La Clínica de La Raza: Contra Costa Coordinated Senior Health Care Delivery Initiative

Managing the health of older adults is typically quite complicated, because many suffer from multiple health concerns that can include everything from dental caries, gum disease, and hearing and vision loss to cognitive decline, depression, cancer, and heart and lung disease. Treating low-income seniors is even more complicated because they often struggle to get back and forth to provider visits and to effectively navigate an increasingly complicated health care system.

All of these factors make team-based care – which has been shown to improve health outcomes for many patients in many settings – especially promising for treating older adults. It can help them receive much of their care in fewer visits and ensure a more coordinated approach to helping them manage multiple health-related conditions.

Thus, after funding a six-month planning process, in 2012 the John Muir/Mt. Diablo Community Health Fund (CHF) provided a one-year, $350,000 grant to La Clínica de La Raza to launch its Contra Costa Coordinated Senior Health Care Delivery initiative to improve the health, well-being, and quality of life for more than 2,000 low-income, predominantly uninsured patients ages 56 and older.

The grant provided seed money to implement a number of system changes and build capacity. As a result, La Clínica established care coordination across medical, optical, dental, and behavioral health clinicians, as well as a variety of innovations to help frail seniors better address their health-related concerns. The initiative also helped prepare La Clínica for health system payment reforms aimed at changing reimbursement to promote efficiently delivered, higher quality health outcomes.

In 2013, the CHF provided an additional $250,000 to support a second year of implementation that focused on strengthening internal and external coordination of care for the highest risk seniors at La Clínica’s Concord, Pittsburg, and Oakley clinics. The funding supported institutionalization of staff training in geriatric care, increased links with others providing related senior services, a refinement of the software systems used to coordinate care, and a second-year program evaluation by Harder+Company.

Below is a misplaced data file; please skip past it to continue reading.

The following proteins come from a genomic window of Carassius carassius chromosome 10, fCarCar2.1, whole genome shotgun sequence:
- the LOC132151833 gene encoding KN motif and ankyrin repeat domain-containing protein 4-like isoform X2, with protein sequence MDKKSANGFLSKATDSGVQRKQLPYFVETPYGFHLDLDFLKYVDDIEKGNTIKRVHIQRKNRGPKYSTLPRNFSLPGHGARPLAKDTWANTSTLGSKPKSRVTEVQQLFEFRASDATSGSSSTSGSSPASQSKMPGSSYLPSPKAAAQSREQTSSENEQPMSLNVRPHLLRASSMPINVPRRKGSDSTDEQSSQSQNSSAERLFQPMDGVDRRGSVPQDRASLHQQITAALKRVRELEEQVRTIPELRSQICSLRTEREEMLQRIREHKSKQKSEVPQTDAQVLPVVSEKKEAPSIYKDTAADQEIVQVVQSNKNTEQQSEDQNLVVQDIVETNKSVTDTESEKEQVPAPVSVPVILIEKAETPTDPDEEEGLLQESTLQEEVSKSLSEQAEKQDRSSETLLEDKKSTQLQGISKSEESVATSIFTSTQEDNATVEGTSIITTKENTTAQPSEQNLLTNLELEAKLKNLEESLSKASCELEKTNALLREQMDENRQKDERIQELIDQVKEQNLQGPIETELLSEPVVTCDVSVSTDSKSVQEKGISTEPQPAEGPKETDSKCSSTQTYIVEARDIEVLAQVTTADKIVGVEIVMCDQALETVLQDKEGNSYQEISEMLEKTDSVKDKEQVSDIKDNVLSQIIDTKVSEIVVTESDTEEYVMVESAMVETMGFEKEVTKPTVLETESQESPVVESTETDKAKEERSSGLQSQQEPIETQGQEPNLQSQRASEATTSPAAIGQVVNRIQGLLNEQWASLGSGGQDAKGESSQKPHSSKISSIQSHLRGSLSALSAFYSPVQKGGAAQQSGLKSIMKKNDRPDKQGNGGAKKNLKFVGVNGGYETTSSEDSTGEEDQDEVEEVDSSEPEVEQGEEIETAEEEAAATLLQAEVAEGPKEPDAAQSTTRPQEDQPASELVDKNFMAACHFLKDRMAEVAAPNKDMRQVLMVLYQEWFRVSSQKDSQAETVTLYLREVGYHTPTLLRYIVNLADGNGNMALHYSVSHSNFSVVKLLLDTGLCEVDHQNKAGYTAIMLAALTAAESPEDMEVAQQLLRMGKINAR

The evaluation found that La Clínica:

  • Successfully reached high-risk seniors 56+ years, whose characteristics include general frailty, chronic health conditions (e.g. diabetes), difficulty managing medications, social and/or mental health challenges and difficulty attending scheduled appointments
  • Established Senior Care Managers who ensure high risk patients received intensive multidisciplinary services
  • Created Panel Management Assistants at the Monument Clinic to provide health coaching to these patients
  • Extended provider visits for high risk patients from 15 to 30 minutes
  • Created a High Risk Evaluation and Linkage Program, which facilitates meetings among interdisciplinary care teams for complex patient cases
  • Institutionalized dementia and general geriatric trainings for providers via Greenlight – La Clínica’s interactive training software system
  • Offers bi-weekly, Spanish-speaking diabetes management group meetings and monthly Spanish-speaking dementia support group meetings (in collaboration with the Alzheimer’s Association) at the Pittsburg clinic

The evaluation also found that La Clínica has developed both leadership and expertise around multidisciplinary care for high-risk seniors. Though CHF funding has concluded, the initiative continues to improve the health of frail, underserved seniors in central and east Contra Costa County.

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